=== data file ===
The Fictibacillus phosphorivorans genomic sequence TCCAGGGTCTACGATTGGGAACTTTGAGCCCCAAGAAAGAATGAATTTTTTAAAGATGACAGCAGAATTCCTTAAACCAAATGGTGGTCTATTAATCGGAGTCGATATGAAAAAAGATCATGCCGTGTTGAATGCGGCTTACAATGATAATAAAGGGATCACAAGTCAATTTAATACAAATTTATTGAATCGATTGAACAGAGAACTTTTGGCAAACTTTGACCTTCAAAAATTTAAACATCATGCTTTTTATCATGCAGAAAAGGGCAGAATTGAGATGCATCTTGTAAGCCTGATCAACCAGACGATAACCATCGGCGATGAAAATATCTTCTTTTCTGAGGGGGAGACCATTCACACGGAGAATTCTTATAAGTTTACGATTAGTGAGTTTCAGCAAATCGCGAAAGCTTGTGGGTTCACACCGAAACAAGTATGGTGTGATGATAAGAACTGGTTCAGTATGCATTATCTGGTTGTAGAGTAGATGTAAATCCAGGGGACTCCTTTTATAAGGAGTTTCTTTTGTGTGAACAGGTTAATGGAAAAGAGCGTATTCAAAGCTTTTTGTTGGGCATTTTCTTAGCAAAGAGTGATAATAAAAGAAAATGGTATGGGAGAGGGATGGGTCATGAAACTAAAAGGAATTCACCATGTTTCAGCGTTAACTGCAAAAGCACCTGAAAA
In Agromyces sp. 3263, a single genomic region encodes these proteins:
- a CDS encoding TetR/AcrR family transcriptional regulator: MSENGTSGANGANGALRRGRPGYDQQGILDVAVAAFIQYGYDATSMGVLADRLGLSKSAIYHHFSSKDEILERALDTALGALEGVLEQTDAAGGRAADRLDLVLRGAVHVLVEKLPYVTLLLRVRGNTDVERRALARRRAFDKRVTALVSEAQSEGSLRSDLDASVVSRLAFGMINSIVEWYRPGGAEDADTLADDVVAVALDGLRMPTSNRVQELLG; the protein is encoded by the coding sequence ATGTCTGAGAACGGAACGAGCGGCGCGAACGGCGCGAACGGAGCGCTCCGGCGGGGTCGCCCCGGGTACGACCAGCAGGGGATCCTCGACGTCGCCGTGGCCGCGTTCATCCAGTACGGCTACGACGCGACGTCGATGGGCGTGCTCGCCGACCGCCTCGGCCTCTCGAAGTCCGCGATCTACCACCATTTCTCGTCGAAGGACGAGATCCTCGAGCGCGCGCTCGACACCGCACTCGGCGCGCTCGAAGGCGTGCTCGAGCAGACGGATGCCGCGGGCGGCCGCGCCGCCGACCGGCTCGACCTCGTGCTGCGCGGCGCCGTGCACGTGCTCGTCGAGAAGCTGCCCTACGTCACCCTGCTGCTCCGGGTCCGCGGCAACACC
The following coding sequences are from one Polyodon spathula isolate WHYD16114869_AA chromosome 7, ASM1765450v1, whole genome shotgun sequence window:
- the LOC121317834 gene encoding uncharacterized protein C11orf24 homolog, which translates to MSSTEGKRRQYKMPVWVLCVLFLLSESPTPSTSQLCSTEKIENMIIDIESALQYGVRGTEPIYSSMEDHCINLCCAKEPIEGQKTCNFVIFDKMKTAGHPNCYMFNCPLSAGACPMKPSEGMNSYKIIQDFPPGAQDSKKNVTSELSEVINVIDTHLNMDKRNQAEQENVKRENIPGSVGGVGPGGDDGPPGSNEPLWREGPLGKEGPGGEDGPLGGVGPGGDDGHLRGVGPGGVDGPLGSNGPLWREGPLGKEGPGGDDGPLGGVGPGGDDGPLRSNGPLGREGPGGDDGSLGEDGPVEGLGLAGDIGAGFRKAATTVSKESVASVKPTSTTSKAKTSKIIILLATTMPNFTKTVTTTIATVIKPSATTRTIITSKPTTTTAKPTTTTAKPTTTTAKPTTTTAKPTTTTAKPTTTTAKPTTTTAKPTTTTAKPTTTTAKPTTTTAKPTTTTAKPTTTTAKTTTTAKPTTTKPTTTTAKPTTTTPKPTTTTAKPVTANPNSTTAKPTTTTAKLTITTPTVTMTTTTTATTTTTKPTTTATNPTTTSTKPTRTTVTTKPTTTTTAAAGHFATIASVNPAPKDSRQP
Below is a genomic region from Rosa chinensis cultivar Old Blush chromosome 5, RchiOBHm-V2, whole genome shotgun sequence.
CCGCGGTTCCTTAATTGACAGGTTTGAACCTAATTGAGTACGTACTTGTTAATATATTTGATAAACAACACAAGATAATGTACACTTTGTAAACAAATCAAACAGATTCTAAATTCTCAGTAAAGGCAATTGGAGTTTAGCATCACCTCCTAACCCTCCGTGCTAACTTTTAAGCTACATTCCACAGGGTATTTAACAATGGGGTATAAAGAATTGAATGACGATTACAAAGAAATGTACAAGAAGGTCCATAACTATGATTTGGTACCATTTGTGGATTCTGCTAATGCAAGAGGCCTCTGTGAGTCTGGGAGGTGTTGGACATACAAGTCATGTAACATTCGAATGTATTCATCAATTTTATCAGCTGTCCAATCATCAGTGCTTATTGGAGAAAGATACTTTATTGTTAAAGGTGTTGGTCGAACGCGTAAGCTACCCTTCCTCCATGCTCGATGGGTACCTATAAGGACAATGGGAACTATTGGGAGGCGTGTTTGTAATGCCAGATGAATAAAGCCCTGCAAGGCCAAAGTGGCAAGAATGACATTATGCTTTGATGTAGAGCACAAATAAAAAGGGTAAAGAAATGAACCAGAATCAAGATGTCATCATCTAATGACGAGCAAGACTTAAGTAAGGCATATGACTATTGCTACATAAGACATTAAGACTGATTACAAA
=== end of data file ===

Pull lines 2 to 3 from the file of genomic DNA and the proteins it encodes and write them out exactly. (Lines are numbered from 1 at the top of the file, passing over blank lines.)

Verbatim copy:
In Agromyces sp. 3263, a single genomic region encodes these proteins:
- a CDS encoding TetR/AcrR family transcriptional regulator: MSENGTSGANGANGALRRGRPGYDQQGILDVAVAAFIQYGYDATSMGVLADRLGLSKSAIYHHFSSKDEILERALDTALGALEGVLEQTDAAGGRAADRLDLVLRGAVHVLVEKLPYVTLLLRVRGNTDVERRALARRRAFDKRVTALVSEAQSEGSLRSDLDASVVSRLAFGMINSIVEWYRPGGAEDADTLADDVVAVALDGLRMPTSNRVQELLG; the protein is encoded by the coding sequence ATGTCTGAGAACGGAACGAGCGGCGCGAACGGCGCGAACGGAGCGCTCCGGCGGGGTCGCCCCGGGTACGACCAGCAGGGGATCCTCGACGTCGCCGTGGCCGCGTTCATCCAGTACGGCTACGACGCGACGTCGATGGGCGTGCTCGCCGACCGCCTCGGCCTCTCGAAGTCCGCGATCTACCACCATTTCTCGTCGAAGGACGAGATCCTCGAGCGCGCGCTCGACACCGCACTCGGCGCGCTCGAAGGCGTGCTCGAGCAGACGGATGCCGCGGGCGGCCGCGCCGCCGACCGGCTCGACCTCGTGCTGCGCGGCGCCGTGCACGTGCTCGTCGAGAAGCTGCCCTACGTCACCCTGCTGCTCCGGGTCCGCGGCAACACC